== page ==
I bought more knitting needles in college and I sometimes practiced basic stitches by making scarves (that I never finished). However, after spending so much time learning crochet and its terms and ins and outs, it was hard for me to give knitting the time it deserved because it looked infinitely more difficult.

Knitting and crochet are two different things. Don’t compare them.

Or something like that, my crafty friend said to me once.

So I am here to say now that I like knitting and have taken the time necessary to learn more about it. After MUCH trial and error, my favorite stitch is the seed stitch. In trying to figure out my knitting style, I think its safe to say I’m a continental knitter. Flicking the yarn really strains my index finger though -__-. The style I’m interested in is is Scottish knitting, that looks dangerous and convenient!

Its so great to learn/relearn and practice a new craft then obsessively try to perfect it. I literally spent hours and days making my newfound peace with knitting. I’m glad for it.


My seeds and flowers scarf knitted in seed stitch.  The puff flowers are crochet. ^_^

My seeds and flowers scarf knitted in seed stitch. The puff flowers are crochet. ^_^

Crafty Ambitions: Macrame skills acquired

I never went to summer camp. I was never in a school program where I was taught crafty things. Nearly every skill I have I taught myself. Its even easier today to learn almost anything in the vastness of the interwebs. I’ve always wanted to learn to macrame, even before I knew that macrame is not the word for macaroni art.

Learning that macrame is a bunch of knots, I kind of got nervous. Because I am a firm believer in refraining from accidentally tying perfectly good supplies into knots that you can’t get aloose.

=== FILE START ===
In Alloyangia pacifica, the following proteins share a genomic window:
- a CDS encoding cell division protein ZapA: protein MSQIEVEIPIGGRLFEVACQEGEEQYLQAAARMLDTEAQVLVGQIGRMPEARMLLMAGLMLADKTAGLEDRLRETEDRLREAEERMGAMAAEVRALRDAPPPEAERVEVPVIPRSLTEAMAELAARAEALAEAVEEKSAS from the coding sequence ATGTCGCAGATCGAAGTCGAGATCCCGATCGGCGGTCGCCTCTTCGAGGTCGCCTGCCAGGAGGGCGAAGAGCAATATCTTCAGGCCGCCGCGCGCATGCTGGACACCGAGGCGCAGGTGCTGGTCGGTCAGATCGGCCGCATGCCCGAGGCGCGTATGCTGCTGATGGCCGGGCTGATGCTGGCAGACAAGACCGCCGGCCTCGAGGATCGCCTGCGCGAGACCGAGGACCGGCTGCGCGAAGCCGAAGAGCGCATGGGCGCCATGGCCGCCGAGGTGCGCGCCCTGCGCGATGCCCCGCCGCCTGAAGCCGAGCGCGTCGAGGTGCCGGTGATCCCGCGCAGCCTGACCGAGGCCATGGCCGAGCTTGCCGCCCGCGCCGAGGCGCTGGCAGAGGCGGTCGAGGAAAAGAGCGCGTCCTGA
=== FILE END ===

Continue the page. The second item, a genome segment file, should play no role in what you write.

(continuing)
Trying it anyway, I taught myself the bare basics of macrame.  I spent hours at a time teaching myself macrame. Two days altogether at least. Relying on sheer stubbornness and crafty animal instinct when it all got to be too confusing :-).

This is the first macrame project I completed, with the Alternating Leaves Pattern tutorial by Beyond Bracelets. (A co-worker of my mom said she wanted a bracelet and provided the materials; I wanted to make some nice so I looked into macrame bracelets…only to discover she wanted a single crochet chain bracelet. Floored by the of challenge, I stubbornly made this one anyway.)


Turns out, I was working with common friendship bracelet knowledge. Referring to knots as forward knots and backward knots when other people call them double half hitchs without differentiating between which way the knot is tied. When I first came across this confusion, I Googled about it incessantly but couldn’t find any clear information on the different names for macrame knots. Finding a beautiful tutorial for rosebud bracelet on YouTube I wanted to do, I emailed the designer, Christina Larsen of CLS Designs and asked her about the various names for macrame knots because she uses terms like double half hitch in her tutorial as opposed to forward or backward knot.

And yes, like you said, the double half hitch and the forward and backward knots are pretty much the same. It’s just because in the friendship bracelet world that’s what the knots are referred to as.

–Christina Larsen

I’m still not sure if she was being quaint and friendly or condescending/patronizing/uppity. I definitely got the sensation of This is what we call these knots in the adult world, sweetie. She’s a professional, I’m a beginner, and I try to keep in mind that I feel that way before I go off thinking she was intentionally being a jerk. For me, the bracelet was better worked using images from the photo tutorial at her website though.  Using the thickest string/cording I own (hemp), I finally finished the rosebud bracelet, leaving the mistakes in the final work since I didn’t feel like taking them apart and also as a testament to my perseverance and determination; I’m still not sure if it was my knotting or the hemp material that made the rosebuds imperfect.



Macrame doesn’t seem easy to learn online or super accessible but possible. In any event, I’m proud of what I’ve accomplished! I’m working on new knots, macrame lettering (a knowledge of cross stitch embroidery is surprising helpful in this), and a new set of bracelets too.